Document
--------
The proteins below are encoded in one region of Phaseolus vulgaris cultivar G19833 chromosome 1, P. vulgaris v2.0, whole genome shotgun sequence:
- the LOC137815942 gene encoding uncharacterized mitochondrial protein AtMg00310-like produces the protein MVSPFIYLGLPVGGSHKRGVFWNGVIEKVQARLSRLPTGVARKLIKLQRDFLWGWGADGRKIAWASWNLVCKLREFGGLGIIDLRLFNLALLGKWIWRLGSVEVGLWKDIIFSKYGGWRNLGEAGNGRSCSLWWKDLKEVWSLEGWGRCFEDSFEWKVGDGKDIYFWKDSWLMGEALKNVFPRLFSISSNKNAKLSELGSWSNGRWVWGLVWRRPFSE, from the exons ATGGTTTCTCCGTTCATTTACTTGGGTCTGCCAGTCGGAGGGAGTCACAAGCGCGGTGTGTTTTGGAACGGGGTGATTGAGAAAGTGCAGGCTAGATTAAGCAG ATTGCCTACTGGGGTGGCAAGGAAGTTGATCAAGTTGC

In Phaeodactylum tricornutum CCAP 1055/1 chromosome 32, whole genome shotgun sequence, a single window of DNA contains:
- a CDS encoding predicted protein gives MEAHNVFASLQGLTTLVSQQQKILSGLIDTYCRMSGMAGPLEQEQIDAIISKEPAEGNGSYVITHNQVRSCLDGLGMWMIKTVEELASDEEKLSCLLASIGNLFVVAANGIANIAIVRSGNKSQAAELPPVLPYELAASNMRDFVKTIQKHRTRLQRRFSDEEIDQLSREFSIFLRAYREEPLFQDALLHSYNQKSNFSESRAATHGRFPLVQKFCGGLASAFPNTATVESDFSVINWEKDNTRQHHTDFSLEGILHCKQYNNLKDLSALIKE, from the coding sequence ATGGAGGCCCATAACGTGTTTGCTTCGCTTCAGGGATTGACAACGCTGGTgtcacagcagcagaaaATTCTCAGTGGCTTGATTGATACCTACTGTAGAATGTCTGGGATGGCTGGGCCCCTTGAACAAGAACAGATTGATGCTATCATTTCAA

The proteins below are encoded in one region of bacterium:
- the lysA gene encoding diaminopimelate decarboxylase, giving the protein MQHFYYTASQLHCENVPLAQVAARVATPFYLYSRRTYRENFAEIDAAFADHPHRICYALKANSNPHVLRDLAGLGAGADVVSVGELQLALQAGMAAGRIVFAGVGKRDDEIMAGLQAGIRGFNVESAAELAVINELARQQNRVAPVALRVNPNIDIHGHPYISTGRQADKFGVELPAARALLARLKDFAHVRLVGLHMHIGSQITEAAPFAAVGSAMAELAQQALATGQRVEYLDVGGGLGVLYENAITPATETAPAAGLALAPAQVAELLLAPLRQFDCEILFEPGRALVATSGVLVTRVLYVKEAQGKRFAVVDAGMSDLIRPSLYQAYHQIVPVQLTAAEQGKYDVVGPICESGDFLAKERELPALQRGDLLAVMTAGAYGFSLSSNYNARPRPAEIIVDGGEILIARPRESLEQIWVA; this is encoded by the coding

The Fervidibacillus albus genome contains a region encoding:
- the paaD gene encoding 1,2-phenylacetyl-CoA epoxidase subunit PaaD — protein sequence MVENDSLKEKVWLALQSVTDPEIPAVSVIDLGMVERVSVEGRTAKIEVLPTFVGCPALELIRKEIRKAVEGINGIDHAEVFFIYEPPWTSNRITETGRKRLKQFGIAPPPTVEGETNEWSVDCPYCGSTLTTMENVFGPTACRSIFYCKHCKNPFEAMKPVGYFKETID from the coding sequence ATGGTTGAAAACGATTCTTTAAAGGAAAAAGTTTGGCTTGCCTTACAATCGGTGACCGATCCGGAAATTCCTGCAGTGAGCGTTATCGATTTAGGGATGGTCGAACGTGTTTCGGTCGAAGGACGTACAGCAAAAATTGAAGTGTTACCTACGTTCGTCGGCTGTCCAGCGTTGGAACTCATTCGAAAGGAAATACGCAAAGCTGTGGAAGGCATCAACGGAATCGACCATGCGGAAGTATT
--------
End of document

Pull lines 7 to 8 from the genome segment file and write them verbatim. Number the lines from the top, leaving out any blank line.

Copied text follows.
The Fervidibacillus albus genome contains a region encoding:
- the paaD gene encoding 1,2-phenylacetyl-CoA epoxidase subunit PaaD — protein sequence MVENDSLKEKVWLALQSVTDPEIPAVSVIDLGMVERVSVEGRTAKIEVLPTFVGCPALELIRKEIRKAVEGINGIDHAEVFFIYEPPWTSNRITETGRKRLKQFGIAPPPTVEGETNEWSVDCPYCGSTLTTMENVFGPTACRSIFYCKHCKNPFEAMKPVGYFKETID from the coding sequence ATGGTTGAAAACGATTCTTTAAAGGAAAAAGTTTGGCTTGCCTTACAATCGGTGACCGATCCGGAAATTCCTGCAGTGAGCGTTATCGATTTAGGGATGGTCGAACGTGTTTCGGTCGAAGGACGTACAGCAAAAATTGAAGTGTTACCTACGTTCGTCGGCTGTCCAGCGTTGGAACTCATTCGAAAGGAAATACGCAAAGCTGTGGAAGGCATCAACGGAATCGACCATGCGGAAGTATT